Directed: Mohsen Makhmalbaf
Country: Tajikistan, Iran
Because of his special gift in identifying objects by the sounds they make, a blind young boy is employed as a string instrument tuner in a small village in Tajikistan. He may be blind but that does not mean he cannot see. On his way to work, he could tell the quality of the bread the young girls along the streets are peddling by simply touching their ware. His world is made more colorful and quaint because of his sensitivity to his surroundings. The only problem is that he is easily "tempted" by street musicians' performances and arrives late at work.
The Silence is an empowering, inspiring narrative; its main motif, its play with image and sound as a reflection of Qrshid’s subjectivity, is strikingly elegant; it offers an array of rich, beautiful images; not in the least of, possibly, two of the most beautiful children ever put on screen.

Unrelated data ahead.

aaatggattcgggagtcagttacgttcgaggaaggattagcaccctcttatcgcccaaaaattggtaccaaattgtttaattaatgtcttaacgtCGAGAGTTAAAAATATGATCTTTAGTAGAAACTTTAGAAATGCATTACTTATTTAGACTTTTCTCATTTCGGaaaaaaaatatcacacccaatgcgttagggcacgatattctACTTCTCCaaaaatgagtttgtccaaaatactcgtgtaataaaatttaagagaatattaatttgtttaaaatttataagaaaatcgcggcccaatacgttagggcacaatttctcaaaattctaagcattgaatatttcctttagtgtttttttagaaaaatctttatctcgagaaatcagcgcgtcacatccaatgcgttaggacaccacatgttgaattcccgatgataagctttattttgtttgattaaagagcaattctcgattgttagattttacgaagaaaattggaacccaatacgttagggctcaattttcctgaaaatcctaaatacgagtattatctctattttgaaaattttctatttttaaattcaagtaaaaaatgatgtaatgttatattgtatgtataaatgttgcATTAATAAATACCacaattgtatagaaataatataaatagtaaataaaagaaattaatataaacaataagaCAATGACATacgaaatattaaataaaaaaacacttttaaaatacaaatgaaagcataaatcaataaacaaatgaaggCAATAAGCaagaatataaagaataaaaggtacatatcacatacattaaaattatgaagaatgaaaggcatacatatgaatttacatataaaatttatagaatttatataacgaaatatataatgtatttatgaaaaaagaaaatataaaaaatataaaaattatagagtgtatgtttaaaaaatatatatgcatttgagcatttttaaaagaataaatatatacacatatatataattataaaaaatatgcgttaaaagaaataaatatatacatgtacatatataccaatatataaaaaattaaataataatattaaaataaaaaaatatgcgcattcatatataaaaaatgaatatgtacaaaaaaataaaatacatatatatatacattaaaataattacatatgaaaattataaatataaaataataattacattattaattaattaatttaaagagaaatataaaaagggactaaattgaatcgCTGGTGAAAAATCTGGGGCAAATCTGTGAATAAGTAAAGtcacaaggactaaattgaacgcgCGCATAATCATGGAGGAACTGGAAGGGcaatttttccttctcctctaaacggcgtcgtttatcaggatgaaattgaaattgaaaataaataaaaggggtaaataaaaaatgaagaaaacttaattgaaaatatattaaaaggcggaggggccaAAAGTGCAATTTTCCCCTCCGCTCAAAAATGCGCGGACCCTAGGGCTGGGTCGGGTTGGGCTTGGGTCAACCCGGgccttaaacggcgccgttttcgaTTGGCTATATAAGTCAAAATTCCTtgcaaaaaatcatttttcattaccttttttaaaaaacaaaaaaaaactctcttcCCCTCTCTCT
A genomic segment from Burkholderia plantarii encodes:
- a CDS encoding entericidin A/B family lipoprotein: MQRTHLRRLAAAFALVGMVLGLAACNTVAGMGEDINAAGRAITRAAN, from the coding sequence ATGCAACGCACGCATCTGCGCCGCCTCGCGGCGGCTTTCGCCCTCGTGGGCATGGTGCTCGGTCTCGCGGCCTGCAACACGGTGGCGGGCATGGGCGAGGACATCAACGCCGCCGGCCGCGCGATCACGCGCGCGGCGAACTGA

It reaches out to all people, in all subtlety conveying the universal power of music - strikingly - with Beethoven's Fifth symphony as running motive. If you ever get a chance, humbly sit down with your wine, watch it, possibly meditate - you'll be happier.
This is a work of auditory and visual delight. This movie makes me glad I splurged on a fancy
"sound-bar" and wide screen monitor for my computer last year. I thought
when the film started that the obviously stilted dialog was a mark of an
amateurish movie. (don't look at the camera girls!)
How far, far wrong I was. It appears to me that the director purposely
injected stilted dialog to starkly contrast with the intertwining of
natural sounds of the environment. The use of sound and perceptions in
this film are brilliant.
I was captured by the scene when Nadereh loses Khorshid in the
market...she closes her eyes to find him...
Although this film seems to have more that its fair share of "banjos on
buses" (j/k) it aspires to delight with sound and sight. The close shots
of Nadereh and her little expressions are telling points of the film.
The final episode by the lake is an amazing merge of story, sounds and
"Everybody likes music"
[review by Chase]